FMLA: Mitigating organizational risk
January 4, 2016
By Donald Gordon, Human Resources Consultant
Family and Medical Leave Act (FMLA) disputes are among the top issues that land companies in the courtroom. It’s been a big part of HR departments for years now, and it has only grown in importance. Requests for FMLA leave seem to have risen drastically, leaving HR professionals to ask the question, “Are we compliant?”
According to U.S. Department of Labor (DOL), the FMLA entitles employees up to 12 weeks of job protected, unpaid leave of absence within a single 12 month period. The entitlement may be available for employees who have worked for a total of 1250 hours within the preceding 12 months.
While employers may feel that they have few rights under FMLA, one right they have is to utilize federally approved forms to determine whether they have any obligations under the law, to request information about the nature of the claim and to inform employees of FMLA status and to track communication with the employee.
The first obligation that an employer has is to inform all employees of their rights by displaying the FMLA poster prepared by the DOL, summarizing the major provisions of the FMLA and informing employees of how to file a complaint. The poster should be displayed in a conspicuous place where employees and applicants for employment can see it. Further, the employer must include the FMLA policy within the employee handbook.
Once the employee rights have been displayed and an employee indicates a serious health condition, or a family member’s serious health condition, the employer should provide the employee with the Notice of Eligibility and Rights & Responsibilities form within five business days of the employee’s initial request. This notice reiterates the employee’s rights and responsibilities for taking FMLA and it informs them whether they meet requirements for eligibility. The form also states at least one reason why an employee would not be eligible for FMLA leave.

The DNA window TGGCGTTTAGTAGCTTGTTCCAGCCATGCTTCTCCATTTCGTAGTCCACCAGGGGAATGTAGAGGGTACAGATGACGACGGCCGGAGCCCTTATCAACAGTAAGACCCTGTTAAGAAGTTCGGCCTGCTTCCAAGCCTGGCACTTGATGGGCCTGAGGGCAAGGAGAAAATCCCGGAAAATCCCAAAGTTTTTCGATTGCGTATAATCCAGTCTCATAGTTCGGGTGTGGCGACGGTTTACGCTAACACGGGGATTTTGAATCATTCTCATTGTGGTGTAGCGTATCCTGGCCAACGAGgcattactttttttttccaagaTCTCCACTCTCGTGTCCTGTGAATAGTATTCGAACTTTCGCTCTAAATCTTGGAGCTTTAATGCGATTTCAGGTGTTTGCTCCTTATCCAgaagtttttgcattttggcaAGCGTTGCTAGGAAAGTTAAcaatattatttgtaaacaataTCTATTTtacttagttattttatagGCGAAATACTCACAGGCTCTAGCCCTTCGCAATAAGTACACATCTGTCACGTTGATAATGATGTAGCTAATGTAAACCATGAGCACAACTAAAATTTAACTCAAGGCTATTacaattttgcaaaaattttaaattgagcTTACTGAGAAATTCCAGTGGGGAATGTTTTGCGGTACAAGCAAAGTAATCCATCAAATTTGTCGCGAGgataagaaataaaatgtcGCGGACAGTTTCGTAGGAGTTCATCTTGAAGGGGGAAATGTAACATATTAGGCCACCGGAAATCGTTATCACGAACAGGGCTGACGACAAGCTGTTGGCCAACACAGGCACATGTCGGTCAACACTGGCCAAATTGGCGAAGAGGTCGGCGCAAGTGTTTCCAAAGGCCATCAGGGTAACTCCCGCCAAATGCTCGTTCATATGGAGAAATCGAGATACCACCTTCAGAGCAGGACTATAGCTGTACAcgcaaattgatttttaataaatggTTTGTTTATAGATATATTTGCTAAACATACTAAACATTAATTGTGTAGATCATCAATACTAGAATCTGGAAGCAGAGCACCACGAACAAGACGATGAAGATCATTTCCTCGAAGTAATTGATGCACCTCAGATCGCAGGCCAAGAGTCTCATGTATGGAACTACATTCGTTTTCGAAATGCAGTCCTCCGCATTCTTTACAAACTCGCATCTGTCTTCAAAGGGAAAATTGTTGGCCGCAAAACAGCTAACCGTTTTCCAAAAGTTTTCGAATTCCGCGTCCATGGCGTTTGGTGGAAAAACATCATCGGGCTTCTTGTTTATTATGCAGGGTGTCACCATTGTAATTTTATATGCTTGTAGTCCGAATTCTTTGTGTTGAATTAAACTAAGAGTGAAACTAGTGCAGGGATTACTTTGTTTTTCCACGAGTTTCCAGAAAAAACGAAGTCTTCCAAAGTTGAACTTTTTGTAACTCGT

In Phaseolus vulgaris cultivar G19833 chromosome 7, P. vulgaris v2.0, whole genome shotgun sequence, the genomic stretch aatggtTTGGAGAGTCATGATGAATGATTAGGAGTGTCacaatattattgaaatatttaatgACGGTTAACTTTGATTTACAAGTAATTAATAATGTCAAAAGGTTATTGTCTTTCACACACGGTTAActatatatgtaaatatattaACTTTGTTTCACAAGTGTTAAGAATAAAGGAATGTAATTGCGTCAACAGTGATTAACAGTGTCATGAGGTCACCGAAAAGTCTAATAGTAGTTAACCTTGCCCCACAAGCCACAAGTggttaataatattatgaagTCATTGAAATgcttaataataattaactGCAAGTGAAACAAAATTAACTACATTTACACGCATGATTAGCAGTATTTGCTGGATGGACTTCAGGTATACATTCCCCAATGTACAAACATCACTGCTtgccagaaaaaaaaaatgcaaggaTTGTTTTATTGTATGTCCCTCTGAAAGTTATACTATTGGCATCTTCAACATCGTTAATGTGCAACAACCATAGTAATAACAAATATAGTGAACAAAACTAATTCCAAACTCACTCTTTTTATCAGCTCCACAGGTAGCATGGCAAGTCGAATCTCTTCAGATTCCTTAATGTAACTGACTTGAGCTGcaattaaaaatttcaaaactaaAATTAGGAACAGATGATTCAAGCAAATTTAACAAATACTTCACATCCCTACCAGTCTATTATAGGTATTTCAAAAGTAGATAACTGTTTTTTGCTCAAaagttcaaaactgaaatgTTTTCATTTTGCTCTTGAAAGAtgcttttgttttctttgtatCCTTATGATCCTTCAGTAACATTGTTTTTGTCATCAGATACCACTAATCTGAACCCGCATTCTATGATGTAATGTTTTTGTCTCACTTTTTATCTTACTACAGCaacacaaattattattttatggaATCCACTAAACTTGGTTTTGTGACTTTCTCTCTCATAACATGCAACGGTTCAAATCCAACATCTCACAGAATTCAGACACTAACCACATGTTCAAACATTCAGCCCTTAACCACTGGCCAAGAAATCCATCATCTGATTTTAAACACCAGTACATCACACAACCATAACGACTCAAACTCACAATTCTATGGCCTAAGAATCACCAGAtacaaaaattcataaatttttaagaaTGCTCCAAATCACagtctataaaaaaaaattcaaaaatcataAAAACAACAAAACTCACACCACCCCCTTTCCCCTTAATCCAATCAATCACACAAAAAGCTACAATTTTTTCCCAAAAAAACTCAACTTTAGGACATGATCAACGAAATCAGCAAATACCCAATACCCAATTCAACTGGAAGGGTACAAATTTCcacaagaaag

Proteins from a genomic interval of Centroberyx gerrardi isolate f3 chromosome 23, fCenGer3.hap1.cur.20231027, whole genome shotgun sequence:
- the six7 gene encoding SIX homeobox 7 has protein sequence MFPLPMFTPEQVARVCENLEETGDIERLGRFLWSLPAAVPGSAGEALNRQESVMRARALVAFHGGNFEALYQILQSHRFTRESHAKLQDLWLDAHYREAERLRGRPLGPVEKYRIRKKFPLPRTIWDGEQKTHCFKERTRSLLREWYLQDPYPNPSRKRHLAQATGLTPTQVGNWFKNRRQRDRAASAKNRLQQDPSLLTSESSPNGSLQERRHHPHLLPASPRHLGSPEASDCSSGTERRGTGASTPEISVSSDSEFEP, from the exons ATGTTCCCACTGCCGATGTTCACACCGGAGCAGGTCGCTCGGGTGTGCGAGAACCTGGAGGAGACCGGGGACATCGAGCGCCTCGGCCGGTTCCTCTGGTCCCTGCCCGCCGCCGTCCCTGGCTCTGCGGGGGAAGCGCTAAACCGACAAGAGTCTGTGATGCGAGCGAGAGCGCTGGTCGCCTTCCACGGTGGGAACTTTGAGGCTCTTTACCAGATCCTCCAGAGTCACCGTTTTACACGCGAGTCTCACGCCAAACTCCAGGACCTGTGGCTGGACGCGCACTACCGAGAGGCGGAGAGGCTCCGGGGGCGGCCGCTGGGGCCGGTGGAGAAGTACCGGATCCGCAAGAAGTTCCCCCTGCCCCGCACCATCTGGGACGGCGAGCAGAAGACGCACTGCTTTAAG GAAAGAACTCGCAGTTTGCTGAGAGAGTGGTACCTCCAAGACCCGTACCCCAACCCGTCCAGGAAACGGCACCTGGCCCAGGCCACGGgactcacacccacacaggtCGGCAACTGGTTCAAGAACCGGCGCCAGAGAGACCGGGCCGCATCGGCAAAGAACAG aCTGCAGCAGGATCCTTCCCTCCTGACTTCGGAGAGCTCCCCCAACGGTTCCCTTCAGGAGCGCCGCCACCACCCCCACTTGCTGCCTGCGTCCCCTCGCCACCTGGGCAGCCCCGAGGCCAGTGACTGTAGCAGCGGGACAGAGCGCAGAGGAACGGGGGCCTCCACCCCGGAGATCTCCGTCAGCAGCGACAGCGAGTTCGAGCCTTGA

If the employer requires certification to approve FMLA, it should also provide the employee with the Certification of Health Care Provider for Employee’s Serious Health Condition form for the health care provider to complete. The form should be provided along with the employee’s job description outlining essential job duties. It requests facts about the condition, the length of time of the treatment and certification by the health care professional.
The employer is responsible for designating leave as FMLA-qualifying and providing notice to the employee in writing. In this case, the FMLA Designation Notice form should be provided to the employee within five days, once the employer has enough information to determine whether the leave is FMLA qualifying. The Designation Notice, includes the employer’s designation determination and any substitution of paid leave and or fitness for duty requirements, which should be provided for every FMLA qualifying event within a 12-month period. Notice is required for any changes in designation.
Additionally, the employer should provide the amount of leave against the employee’s FMLA entitlement, if that is known at the time. The Designation Notice may be used to inform the employee that the certification is incomplete or insufficient and what information may be needed.
Although the FMLA process can be a bit confusing, the U.S. Department of Labor has provided straight forward forms to help take some of the guess work out of the filing process. The use of FMLA forms help ensure that an employer has properly informed employees of their rights, notified employees of their eligibility status and the amount of time they will receive if granted. With the mounting expense of increasing FMLA claims employers want to avoid liability for compensation and benefits lost by reason of violation.
The consistent use of these forms will help to mitigate additional financial losses. However, to ensure a complete understanding of the entire FMLA process and employer responsibilities visit www.dol.gov/whd/fmla/.
This article was previously published in the February 2016 Tri-State Business Times.